This time next year, Marc Batard wants to summit Mount Everest for the third time without bottled oxygen. The Frenchman will then be 70 years old. If he succeeds, he would be by far the oldest climber without breathing mask on the top of the highest mountain on earth.
At the end of the 1980s, Marc was a big shot in the Himalayas. Within just under ten months, the “sprinter”, as he was called because of his fast pace, scaled four eight-thousanders, all without bottled oxygen. In 1988 and 1990, he stood on the summit of Mount Everest.
As early as next fall, Batard plans to explore an alternative route in the lower part of the mountain in order to avoid the dangerous Khumbu icefall – along with his climbing partners Pasang Nuru Sherpa and Sajid Ali Sadpara, who are also to accompany him in spring 2022. In preparation for Everest, Batard attempted to climb the 8,091-meter-high Annapurna I in western Nepal this spring – in vain.
Marc, you abandoned your attempt on Annapurna at around 6,000 meters. Why?
I stopped my ascent with Pasang Nuru Sherpa, because we were obliged to cross and climb a very dangerous couloir which was not foreseen. There have already been fatal accidents in this couloir. The expeditions which passed had a lot of luck this year! My cameraman Bertrand Delapierre and the young French guide Yorick Vion saw a block of ice as big as a table passing a few meters away from them and a Sherpa.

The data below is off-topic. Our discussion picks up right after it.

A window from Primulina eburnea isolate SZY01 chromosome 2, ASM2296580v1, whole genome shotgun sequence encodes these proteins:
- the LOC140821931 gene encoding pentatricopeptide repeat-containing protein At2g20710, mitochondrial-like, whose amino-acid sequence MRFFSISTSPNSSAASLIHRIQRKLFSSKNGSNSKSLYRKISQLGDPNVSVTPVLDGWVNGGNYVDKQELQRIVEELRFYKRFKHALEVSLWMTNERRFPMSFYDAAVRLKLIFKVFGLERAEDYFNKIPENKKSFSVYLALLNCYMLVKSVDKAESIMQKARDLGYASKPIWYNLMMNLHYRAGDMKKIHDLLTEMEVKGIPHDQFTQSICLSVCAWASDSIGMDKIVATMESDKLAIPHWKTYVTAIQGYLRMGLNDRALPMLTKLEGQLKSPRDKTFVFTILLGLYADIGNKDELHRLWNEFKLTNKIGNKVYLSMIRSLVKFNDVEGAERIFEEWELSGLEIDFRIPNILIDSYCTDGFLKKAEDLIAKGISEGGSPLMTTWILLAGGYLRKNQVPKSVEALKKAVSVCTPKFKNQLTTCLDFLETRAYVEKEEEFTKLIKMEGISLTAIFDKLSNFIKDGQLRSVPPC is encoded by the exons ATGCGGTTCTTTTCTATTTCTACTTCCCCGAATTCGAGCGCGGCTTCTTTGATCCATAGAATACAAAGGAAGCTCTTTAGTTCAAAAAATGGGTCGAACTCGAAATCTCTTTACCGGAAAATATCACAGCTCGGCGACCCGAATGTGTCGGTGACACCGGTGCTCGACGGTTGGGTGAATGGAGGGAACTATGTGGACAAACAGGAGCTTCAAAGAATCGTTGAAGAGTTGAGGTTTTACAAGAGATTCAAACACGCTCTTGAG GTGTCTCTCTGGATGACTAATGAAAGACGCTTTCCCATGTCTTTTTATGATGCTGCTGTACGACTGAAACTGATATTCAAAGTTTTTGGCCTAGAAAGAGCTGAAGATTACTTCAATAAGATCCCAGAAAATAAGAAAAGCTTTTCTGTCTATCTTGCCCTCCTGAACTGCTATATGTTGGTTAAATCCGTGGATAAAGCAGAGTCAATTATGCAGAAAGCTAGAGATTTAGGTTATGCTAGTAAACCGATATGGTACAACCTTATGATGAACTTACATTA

How did you experience the commercial teams on the mountain?
There is too much commercialization of the mountain, especially certain eight-thousanders. There have already been many catastrophes and it will unfortunately get worse.
During the successful summit attempt of the commercial teams, helicopters were used to fly more ropes and bottled oxygen to Camp 4. What do you think about that?
This is simply scandalous.
From your point of view, is Annapurna now also a commercialized mountain?
Yes, Annapurna by the northern slope has become very attractive for agencies looking to skim the lucrative market of many clients who want to climb an eight-thousander at any price.
What do your experiences on Annapurna mean for your Everest project, where you will have much more commercial teams?
I think that Everest is the most coveted mountain. My experience on Annapurna makes that I will try to motivate the media to make known the dangers of this race which puts in danger many Nepalese and particularly Sherpas.
P.S. The Spaniard Kilian Jornet has confirmed today that he wants to climb Mount Everest without bottled oxygen together with the German climber David Göttler this May. “When David Göttler texted me last year we didn’t need much words to plan a climb together,” Kilian wrote on Instagram. “A simple idea and a high possibility of failure summarizes perfectly what we’re searching during the next weeks in the Khumbu region.” Previously, Spanish media had reported that Jornet was planning the “real” traverse of Mount Everest: via the West Ridge to the summit, down to the South Col and from there up to Lhotse.